When we consume these things are we just ‘mindless’ victims of a capitalist system? While it is true that these things reflect a pervasive consumerist culture—and there are certainly problems with this—it doesn’t mean that consumers are unthinking or ‘cultural dupes’. It is easy to point a finger at others and accuse them of that, but what about our own consumerist habits? The consumption of these things can be meaningful and can help us make sense of life—case in point, why do we sometimes have discussions about movies/songs/books that have inspired us or have helped us better understand the Dhamma if the consumption of such things are simply meaningless and banal?
In the same way, those researching into ‘spirituality’ are beginning to reconsider the implications of the New Age movement and so forth. They have begun to take a more ‘reparative’ attitude towards the study of these movements rather than a narrow ‘paranoid’ attitude that simply aims to unveil the ideological mistakes of others—what does sociocultural analysis hope to achieve if the only
thing it does is point a finger at others to proclaim how wrong they are?
So Paul Heelas has recently begun to re-evaluate 'spirituality' more positively. Conducting ethnographic research of New Age practitioners in the UK, he has found evidence to suggest that these people are not simply unthinking consumers nor can their ‘spirituality’ be easily dismissed as a mere extension of capitalism. He discovered that through consuming ‘spirituality’ these individuals are exploring ways of building community and to become more socially responsible.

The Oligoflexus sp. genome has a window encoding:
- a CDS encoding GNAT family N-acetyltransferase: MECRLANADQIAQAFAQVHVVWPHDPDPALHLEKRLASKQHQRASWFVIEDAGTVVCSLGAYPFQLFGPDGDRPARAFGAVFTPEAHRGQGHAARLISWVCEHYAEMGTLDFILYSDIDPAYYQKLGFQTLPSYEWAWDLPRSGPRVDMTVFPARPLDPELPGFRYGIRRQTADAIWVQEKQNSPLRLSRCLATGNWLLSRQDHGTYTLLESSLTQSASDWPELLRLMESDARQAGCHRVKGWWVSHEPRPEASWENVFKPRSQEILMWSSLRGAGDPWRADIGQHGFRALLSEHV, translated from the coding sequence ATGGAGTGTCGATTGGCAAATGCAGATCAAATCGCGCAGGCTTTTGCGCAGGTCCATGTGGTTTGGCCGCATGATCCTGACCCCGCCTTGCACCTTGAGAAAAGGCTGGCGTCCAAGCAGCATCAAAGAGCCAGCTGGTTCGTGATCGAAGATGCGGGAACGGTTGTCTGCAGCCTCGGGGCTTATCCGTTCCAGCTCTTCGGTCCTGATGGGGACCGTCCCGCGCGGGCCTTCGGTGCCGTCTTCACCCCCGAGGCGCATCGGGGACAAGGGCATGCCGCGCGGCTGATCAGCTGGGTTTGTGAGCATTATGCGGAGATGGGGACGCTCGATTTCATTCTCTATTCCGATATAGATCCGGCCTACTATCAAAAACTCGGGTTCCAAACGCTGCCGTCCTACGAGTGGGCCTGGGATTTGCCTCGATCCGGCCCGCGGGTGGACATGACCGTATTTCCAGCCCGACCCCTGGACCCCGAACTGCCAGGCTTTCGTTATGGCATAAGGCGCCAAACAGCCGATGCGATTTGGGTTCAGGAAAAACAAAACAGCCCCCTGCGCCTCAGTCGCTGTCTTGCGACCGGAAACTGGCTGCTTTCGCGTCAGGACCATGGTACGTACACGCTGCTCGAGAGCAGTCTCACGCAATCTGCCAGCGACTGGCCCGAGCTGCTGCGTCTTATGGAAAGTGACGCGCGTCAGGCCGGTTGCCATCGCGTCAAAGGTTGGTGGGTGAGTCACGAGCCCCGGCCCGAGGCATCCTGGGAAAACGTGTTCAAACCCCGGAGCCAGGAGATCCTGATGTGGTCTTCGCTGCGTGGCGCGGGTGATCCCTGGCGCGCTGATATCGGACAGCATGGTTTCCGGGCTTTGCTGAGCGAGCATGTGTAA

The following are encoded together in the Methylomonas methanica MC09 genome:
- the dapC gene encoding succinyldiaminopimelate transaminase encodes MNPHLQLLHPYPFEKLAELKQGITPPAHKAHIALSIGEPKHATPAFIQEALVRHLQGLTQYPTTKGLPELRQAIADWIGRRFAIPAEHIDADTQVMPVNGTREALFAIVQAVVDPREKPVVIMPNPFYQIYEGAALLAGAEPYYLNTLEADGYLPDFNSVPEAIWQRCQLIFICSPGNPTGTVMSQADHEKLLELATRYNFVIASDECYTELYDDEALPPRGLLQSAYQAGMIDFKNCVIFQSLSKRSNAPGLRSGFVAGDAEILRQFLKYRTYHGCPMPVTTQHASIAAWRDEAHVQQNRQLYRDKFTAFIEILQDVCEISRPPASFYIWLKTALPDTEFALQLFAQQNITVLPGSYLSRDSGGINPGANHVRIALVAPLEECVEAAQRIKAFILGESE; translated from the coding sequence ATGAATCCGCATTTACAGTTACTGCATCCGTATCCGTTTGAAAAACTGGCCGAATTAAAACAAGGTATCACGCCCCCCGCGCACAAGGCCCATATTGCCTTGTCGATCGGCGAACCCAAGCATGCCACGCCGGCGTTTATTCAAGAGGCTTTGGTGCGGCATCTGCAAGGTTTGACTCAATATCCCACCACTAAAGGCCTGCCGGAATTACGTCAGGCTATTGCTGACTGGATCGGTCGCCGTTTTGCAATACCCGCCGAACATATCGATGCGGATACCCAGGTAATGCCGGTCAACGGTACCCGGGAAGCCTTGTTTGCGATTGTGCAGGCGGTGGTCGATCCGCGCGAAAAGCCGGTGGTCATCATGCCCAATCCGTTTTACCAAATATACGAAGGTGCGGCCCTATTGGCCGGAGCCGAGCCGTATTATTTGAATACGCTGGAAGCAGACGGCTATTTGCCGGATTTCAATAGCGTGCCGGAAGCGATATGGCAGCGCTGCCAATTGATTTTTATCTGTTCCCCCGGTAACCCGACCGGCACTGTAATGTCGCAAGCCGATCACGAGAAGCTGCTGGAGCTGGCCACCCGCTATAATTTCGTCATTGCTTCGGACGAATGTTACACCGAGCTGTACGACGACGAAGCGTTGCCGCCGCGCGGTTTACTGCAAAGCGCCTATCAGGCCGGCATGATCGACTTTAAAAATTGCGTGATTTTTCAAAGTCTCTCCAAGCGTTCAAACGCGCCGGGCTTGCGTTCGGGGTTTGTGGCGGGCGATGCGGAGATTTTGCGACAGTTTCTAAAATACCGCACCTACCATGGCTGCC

He suggests that ‘spirituality’ is allowing them to explore what he calls an ethic of humanity—an approach to life that values relationality over individuality.
To be sure, not every New Age ‘spirituality’ promotes this, but we cannot deny its possibility either by making sweeping generalisations to denigrate all those people into 'spirituality' as somehow morally or mentally defective. And while certain aspects of their ‘spirituality’ diverge from Buddhism, that's no basis for us to dismiss them either.
So, knowing these things, why do I still feel a sense of aversion towards my friend’s interest in ‘spirituality’? Is it because unlike those people that Heelas studied, my friend is not engaging in ‘spirituality’ in the ‘right’ ethical way? Am I feeling a sense of aversion towards her ‘spirituality’ because she is using it to avoid confronting the root causes of her personal problems? But even if she is drawn to ‘spirituality’ for these reasons, isn’t it because she is confronted by dukkha, even if she isn’t dealing with it in the most skilful way?
Knowing her history, I can see that she seeks solace in ‘spirituality’ partly because of her past experiences of hurt and trauma and so forth. If this is the case, then, why (if I pride myself as a Buddhist) is my first reaction one of aversion rather than empathy or compassion?
Gosh... I'll stop here, work through my thoughts, or rather, feelings, and post again. Take care.